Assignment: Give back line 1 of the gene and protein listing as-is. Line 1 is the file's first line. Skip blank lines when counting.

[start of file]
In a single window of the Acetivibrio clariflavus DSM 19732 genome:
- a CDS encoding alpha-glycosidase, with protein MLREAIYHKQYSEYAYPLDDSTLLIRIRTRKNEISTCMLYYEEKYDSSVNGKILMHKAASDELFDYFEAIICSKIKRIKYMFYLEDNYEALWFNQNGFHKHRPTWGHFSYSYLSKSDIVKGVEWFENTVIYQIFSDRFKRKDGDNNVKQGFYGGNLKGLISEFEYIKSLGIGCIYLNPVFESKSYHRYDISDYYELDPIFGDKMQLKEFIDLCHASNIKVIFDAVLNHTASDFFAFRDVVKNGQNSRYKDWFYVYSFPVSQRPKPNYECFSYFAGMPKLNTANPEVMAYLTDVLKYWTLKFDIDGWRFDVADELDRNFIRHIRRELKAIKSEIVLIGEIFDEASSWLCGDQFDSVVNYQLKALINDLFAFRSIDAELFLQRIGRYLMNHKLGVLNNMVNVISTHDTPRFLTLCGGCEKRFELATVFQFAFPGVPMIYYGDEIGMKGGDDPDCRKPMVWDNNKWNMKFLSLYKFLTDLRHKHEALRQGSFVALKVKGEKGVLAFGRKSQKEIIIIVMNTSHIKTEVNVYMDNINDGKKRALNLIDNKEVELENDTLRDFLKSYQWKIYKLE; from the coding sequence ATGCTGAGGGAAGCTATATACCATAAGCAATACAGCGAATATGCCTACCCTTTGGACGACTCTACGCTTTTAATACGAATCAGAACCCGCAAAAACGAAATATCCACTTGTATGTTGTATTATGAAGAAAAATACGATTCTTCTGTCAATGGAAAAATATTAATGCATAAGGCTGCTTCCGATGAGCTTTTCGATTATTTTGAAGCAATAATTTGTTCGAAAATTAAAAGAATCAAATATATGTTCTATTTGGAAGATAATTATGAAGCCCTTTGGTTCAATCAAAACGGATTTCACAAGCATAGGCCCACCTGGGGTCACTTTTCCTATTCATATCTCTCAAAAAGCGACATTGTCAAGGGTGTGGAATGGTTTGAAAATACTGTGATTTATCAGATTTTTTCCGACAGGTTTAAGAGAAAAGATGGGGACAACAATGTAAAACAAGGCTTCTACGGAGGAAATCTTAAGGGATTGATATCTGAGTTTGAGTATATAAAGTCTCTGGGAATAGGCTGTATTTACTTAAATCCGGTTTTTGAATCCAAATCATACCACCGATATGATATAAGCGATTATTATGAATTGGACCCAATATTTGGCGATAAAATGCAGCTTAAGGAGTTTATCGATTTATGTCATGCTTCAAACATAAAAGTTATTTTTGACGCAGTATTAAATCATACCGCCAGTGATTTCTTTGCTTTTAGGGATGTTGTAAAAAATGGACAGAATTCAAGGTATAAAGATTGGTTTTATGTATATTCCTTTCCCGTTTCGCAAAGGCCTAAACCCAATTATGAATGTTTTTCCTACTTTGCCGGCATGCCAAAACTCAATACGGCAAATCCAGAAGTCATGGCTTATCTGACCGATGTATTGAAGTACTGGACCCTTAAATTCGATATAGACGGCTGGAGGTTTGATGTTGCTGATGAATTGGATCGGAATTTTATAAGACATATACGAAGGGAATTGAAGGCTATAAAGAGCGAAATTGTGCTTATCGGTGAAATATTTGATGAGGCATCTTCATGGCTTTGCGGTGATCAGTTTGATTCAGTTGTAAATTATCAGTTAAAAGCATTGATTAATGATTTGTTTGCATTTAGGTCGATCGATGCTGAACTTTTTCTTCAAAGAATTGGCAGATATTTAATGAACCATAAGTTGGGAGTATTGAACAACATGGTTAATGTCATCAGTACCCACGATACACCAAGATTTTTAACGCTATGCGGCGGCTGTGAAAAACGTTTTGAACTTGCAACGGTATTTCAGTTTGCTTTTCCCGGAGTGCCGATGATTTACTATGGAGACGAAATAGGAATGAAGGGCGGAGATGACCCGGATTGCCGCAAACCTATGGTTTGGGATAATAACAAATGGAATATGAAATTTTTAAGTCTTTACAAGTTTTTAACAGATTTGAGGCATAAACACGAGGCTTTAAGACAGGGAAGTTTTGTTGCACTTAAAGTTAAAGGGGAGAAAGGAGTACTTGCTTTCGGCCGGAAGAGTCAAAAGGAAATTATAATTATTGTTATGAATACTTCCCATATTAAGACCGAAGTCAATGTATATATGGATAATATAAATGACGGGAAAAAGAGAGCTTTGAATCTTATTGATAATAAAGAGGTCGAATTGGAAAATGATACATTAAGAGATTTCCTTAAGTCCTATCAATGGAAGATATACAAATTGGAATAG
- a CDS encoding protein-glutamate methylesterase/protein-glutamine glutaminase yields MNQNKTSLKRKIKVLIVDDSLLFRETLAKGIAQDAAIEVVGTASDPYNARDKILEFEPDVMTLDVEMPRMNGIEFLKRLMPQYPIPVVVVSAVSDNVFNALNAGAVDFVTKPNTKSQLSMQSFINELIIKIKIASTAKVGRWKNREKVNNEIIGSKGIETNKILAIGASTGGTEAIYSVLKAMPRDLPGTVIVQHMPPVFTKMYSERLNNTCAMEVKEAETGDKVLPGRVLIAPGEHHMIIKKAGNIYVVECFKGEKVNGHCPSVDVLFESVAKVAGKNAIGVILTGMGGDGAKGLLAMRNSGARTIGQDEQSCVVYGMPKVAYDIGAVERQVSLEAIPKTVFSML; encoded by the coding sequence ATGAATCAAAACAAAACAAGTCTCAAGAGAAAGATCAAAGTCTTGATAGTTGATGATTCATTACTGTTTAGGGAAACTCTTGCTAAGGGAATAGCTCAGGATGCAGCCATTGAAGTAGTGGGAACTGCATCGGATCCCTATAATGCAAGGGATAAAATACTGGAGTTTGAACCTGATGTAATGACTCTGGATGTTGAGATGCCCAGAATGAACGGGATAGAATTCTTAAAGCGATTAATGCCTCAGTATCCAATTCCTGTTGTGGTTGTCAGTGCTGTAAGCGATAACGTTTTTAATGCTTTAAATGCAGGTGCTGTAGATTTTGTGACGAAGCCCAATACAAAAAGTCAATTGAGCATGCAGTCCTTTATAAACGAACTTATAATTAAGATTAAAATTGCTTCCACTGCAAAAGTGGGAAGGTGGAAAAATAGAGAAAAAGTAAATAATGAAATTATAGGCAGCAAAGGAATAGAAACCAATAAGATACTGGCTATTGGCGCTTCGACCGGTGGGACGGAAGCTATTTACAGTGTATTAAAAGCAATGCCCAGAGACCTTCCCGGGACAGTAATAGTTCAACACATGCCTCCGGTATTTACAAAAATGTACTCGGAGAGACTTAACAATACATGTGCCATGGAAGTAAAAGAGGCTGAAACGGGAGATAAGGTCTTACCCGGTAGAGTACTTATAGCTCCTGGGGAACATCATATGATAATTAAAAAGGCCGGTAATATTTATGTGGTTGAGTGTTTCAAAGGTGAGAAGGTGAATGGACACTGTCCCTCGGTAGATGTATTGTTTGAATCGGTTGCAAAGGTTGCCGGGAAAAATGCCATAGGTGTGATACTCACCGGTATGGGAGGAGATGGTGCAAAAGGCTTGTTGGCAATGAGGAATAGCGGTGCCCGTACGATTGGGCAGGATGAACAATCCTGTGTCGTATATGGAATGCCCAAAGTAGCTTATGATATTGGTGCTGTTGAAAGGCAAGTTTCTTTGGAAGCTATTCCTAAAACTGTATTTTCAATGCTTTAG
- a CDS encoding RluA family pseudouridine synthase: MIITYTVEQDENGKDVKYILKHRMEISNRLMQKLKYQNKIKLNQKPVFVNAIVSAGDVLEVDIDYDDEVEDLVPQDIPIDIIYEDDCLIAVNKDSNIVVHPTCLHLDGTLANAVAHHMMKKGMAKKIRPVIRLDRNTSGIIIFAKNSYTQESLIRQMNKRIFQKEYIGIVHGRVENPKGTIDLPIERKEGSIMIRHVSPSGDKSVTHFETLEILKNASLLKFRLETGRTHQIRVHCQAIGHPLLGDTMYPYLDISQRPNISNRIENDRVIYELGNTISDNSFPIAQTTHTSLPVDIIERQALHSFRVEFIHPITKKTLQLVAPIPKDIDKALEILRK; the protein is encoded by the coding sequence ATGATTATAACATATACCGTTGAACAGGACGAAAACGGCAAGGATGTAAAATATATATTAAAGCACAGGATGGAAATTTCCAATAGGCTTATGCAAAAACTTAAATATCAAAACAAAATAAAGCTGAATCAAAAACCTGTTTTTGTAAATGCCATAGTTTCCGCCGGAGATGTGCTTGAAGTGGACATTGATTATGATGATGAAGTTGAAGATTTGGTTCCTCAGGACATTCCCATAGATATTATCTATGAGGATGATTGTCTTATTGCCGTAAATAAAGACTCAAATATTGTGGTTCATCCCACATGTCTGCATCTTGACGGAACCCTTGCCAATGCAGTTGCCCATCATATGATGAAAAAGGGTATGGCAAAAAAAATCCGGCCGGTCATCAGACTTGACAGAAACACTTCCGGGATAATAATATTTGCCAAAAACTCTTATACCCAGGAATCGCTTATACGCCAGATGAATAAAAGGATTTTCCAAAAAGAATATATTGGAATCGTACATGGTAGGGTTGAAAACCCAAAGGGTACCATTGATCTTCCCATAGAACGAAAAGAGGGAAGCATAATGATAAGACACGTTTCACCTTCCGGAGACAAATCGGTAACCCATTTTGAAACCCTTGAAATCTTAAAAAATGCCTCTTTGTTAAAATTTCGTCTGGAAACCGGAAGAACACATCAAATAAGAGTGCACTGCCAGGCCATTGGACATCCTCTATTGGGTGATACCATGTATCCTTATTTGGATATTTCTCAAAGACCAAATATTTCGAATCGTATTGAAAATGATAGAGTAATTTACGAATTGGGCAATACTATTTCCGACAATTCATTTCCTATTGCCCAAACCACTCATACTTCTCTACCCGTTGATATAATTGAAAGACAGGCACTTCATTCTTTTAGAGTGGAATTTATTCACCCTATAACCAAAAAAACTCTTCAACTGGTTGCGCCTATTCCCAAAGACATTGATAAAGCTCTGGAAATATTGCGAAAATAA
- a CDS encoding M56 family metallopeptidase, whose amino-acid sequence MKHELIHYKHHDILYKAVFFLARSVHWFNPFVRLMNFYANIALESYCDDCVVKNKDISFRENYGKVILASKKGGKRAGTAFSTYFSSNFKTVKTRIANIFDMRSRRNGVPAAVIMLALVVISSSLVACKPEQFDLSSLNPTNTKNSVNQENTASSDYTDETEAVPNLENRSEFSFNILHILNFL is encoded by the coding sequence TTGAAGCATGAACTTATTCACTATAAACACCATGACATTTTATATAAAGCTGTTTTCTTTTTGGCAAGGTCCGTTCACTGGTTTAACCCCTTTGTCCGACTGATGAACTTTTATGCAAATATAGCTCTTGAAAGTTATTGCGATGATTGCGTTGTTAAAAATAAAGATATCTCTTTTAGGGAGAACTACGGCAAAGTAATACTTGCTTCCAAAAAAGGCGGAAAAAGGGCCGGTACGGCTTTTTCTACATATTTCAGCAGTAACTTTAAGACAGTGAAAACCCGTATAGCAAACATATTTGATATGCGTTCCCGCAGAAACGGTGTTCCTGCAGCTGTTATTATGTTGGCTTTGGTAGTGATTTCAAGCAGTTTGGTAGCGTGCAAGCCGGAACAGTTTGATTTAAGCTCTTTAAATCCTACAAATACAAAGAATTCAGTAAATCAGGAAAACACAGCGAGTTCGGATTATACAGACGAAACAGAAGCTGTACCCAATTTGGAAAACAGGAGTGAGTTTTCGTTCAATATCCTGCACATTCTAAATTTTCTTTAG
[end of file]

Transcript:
In a single window of the Acetivibrio clariflavus DSM 19732 genome: